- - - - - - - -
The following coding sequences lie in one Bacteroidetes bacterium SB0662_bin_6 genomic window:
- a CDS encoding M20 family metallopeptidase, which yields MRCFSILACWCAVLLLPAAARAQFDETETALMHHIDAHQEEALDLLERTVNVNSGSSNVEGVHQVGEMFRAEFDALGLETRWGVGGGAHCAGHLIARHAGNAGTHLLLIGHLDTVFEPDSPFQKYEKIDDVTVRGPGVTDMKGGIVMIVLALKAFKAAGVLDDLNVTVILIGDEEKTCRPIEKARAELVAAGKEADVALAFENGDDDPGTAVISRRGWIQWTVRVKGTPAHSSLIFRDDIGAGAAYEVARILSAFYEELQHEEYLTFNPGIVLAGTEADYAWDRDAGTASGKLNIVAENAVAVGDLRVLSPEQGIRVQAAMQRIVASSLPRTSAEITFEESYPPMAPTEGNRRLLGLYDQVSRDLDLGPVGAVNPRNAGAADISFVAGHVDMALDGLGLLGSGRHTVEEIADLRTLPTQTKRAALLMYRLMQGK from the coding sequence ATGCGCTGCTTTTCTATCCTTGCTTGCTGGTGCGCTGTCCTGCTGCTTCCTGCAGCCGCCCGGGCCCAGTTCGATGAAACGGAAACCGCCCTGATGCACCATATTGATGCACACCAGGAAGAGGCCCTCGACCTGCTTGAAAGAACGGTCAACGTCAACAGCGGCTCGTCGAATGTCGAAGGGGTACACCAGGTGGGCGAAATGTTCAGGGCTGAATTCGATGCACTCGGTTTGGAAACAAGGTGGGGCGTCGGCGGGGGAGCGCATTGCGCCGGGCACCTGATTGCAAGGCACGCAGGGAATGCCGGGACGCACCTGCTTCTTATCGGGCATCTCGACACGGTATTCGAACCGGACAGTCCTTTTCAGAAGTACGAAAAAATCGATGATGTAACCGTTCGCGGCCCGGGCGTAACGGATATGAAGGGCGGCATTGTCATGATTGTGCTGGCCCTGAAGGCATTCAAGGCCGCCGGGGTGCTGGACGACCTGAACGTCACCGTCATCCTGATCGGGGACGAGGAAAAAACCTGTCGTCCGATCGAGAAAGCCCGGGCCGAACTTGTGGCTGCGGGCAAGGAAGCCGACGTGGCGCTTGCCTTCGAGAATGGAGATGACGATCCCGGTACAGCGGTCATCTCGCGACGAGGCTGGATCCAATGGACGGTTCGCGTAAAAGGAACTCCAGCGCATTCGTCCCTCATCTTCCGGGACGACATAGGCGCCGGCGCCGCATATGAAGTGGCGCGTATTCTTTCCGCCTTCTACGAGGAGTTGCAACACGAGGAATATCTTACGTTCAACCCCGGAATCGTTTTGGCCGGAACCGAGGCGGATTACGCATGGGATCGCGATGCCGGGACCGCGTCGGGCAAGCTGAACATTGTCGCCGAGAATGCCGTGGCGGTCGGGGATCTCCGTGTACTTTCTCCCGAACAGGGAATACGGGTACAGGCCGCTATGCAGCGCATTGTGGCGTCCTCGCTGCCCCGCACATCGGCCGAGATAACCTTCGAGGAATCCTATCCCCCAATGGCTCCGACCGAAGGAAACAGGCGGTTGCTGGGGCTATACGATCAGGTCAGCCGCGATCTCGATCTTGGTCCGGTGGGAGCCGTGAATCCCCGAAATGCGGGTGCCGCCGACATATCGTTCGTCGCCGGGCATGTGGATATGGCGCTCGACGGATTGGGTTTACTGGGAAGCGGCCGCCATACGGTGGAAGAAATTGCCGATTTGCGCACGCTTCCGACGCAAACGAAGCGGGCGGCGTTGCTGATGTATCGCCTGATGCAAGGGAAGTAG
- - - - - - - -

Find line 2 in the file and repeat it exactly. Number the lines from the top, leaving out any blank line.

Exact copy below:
- a CDS encoding M20 family metallopeptidase, which yields MRCFSILACWCAVLLLPAAARAQFDETETALMHHIDAHQEEALDLLERTVNVNSGSSNVEGVHQVGEMFRAEFDALGLETRWGVGGGAHCAGHLIARHAGNAGTHLLLIGHLDTVFEPDSPFQKYEKIDDVTVRGPGVTDMKGGIVMIVLALKAFKAAGVLDDLNVTVILIGDEEKTCRPIEKARAELVAAGKEADVALAFENGDDDPGTAVISRRGWIQWTVRVKGTPAHSSLIFRDDIGAGAAYEVARILSAFYEELQHEEYLTFNPGIVLAGTEADYAWDRDAGTASGKLNIVAENAVAVGDLRVLSPEQGIRVQAAMQRIVASSLPRTSAEITFEESYPPMAPTEGNRRLLGLYDQVSRDLDLGPVGAVNPRNAGAADISFVAGHVDMALDGLGLLGSGRHTVEEIADLRTLPTQTKRAALLMYRLMQGK from the coding sequence ATGCGCTGCTTTTCTATCCTTGCTTGCTGGTGCGCTGTCCTGCTGCTTCCTGCAGCCGCCCGGGCCCAGTTCGATGAAACGGAAACCGCCCTGATGCACCATATTGATGCACACCAGGAAGAGGCCCTCGACCTGCTTGAAAGAACGGTCAACGTCAACAGCGGCTCGTCGAATGTCGAAGGGGTACACCAGGTGGGCGAAATGTTCAGGGCTGAATTCGATGCACTCGGTTTGGAAACAAGGTGGGGCGTCGGCGGGGGAGCGCATTGCGCCGGGCACCTGATTGCAAGGCACGCAGGGAATGCCGGGACGCACCTGCTTCTTATCGGGCATCTCGACACGGTATTCGAACCGGACAGTCCTTTTCAGAAGTACGAAAAAATCGATGATGTAACCGTTCGCGGCCCGGGCGTAACGGATATGAAGGGCGGCATTGTCATGATTGTGCTGGCCCTGAAGGCATTCAAGGCCGCCGGGGTGCTGGACGACCTGAACGTCACCGTCATCCTGATCGGGGACGAGGAAAAAACCTGTCGTCCGATCGAGAAAGCCCGGGCCGAACTTGTGGCTGCGGGCAAGGAAGCCGACGTGGCGCTTGCCTTCGAGAATGGAGATGACGATCCCGGTACAGCGGTCATCTCGCGACGAGGCTGGATCCAATGGACGGTTCGCGTAAAAGGAACTCCAGCGCATTCGTCCCTCATCTTCCGGGACGACATAGGCGCCGGCGCCGCATATGAAGTGGCGCGTATTCTTTCCGCCTTCTACGAGGAGTTGCAACACGAGGAATATCTTACGTTCAACCCCGGAATCGTTTTGGCCGGAACCGAGGCGGATTACGCATGGGATCGCGATGCCGGGACCGCGTCGGGCAAGCTGAACATTGTCGCCGAGAATGCCGTGGCGGTCGGGGATCTCCGTGTACTTTCTCCCGAACAGGGAATACGGGTACAGGCCGCTATGCAGCGCATTGTGGCGTCCTCGCTGCCCCGCACATCGGCCGAGATAACCTTCGAGGAATCCTATCCCCCAATGGCTCCGACCGAAGGAAACAGGCGGTTGCTGGGGCTATACGATCAGGTCAGCCGCGATCTCGATCTTGGTCCGGTGGGAGCCGTGAATCCCCGAAATGCGGGTGCCGCCGACATATCGTTCGTCGCCGGGCATGTGGATATGGCGCTCGACGGATTGGGTTTACTGGGAAGCGGCCGCCATACGGTGGAAGAAATTGCCGATTTGCGCACGCTTCCGACGCAAACGAAGCGGGCGGCGTTGCTGATGTATCGCCTGATGCAAGGGAAGTAG